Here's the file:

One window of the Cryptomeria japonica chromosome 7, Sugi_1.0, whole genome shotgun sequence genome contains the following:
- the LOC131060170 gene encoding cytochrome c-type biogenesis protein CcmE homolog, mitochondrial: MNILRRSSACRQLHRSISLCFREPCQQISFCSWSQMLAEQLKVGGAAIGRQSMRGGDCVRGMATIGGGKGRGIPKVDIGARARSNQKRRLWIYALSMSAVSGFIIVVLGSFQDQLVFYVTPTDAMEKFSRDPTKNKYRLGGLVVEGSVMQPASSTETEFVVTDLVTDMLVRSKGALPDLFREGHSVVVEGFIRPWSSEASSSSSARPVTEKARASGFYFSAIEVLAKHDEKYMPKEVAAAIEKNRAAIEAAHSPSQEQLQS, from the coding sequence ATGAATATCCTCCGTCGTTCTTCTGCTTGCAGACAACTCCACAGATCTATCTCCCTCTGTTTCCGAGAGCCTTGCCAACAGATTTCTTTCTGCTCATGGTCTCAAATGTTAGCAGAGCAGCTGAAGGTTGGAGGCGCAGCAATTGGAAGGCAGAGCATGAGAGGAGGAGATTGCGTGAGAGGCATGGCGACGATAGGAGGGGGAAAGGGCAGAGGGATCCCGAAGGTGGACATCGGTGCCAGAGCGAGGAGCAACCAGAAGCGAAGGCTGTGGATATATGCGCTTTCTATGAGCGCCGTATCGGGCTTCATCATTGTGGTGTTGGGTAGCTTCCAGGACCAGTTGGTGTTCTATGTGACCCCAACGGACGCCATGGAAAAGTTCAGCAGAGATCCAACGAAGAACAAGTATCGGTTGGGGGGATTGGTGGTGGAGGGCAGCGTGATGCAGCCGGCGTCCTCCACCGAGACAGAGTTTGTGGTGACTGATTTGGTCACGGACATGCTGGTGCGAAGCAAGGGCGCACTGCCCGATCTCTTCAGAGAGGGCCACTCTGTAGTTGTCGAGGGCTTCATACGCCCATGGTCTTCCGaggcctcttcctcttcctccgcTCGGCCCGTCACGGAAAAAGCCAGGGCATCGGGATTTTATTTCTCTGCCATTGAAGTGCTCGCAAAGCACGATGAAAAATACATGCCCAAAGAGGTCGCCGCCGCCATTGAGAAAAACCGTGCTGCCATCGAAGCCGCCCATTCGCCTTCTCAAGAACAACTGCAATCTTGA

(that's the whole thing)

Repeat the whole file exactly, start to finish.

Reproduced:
One window of the Cryptomeria japonica chromosome 7, Sugi_1.0, whole genome shotgun sequence genome contains the following:
- the LOC131060170 gene encoding cytochrome c-type biogenesis protein CcmE homolog, mitochondrial: MNILRRSSACRQLHRSISLCFREPCQQISFCSWSQMLAEQLKVGGAAIGRQSMRGGDCVRGMATIGGGKGRGIPKVDIGARARSNQKRRLWIYALSMSAVSGFIIVVLGSFQDQLVFYVTPTDAMEKFSRDPTKNKYRLGGLVVEGSVMQPASSTETEFVVTDLVTDMLVRSKGALPDLFREGHSVVVEGFIRPWSSEASSSSSARPVTEKARASGFYFSAIEVLAKHDEKYMPKEVAAAIEKNRAAIEAAHSPSQEQLQS, from the coding sequence ATGAATATCCTCCGTCGTTCTTCTGCTTGCAGACAACTCCACAGATCTATCTCCCTCTGTTTCCGAGAGCCTTGCCAACAGATTTCTTTCTGCTCATGGTCTCAAATGTTAGCAGAGCAGCTGAAGGTTGGAGGCGCAGCAATTGGAAGGCAGAGCATGAGAGGAGGAGATTGCGTGAGAGGCATGGCGACGATAGGAGGGGGAAAGGGCAGAGGGATCCCGAAGGTGGACATCGGTGCCAGAGCGAGGAGCAACCAGAAGCGAAGGCTGTGGATATATGCGCTTTCTATGAGCGCCGTATCGGGCTTCATCATTGTGGTGTTGGGTAGCTTCCAGGACCAGTTGGTGTTCTATGTGACCCCAACGGACGCCATGGAAAAGTTCAGCAGAGATCCAACGAAGAACAAGTATCGGTTGGGGGGATTGGTGGTGGAGGGCAGCGTGATGCAGCCGGCGTCCTCCACCGAGACAGAGTTTGTGGTGACTGATTTGGTCACGGACATGCTGGTGCGAAGCAAGGGCGCACTGCCCGATCTCTTCAGAGAGGGCCACTCTGTAGTTGTCGAGGGCTTCATACGCCCATGGTCTTCCGaggcctcttcctcttcctccgcTCGGCCCGTCACGGAAAAAGCCAGGGCATCGGGATTTTATTTCTCTGCCATTGAAGTGCTCGCAAAGCACGATGAAAAATACATGCCCAAAGAGGTCGCCGCCGCCATTGAGAAAAACCGTGCTGCCATCGAAGCCGCCCATTCGCCTTCTCAAGAACAACTGCAATCTTGA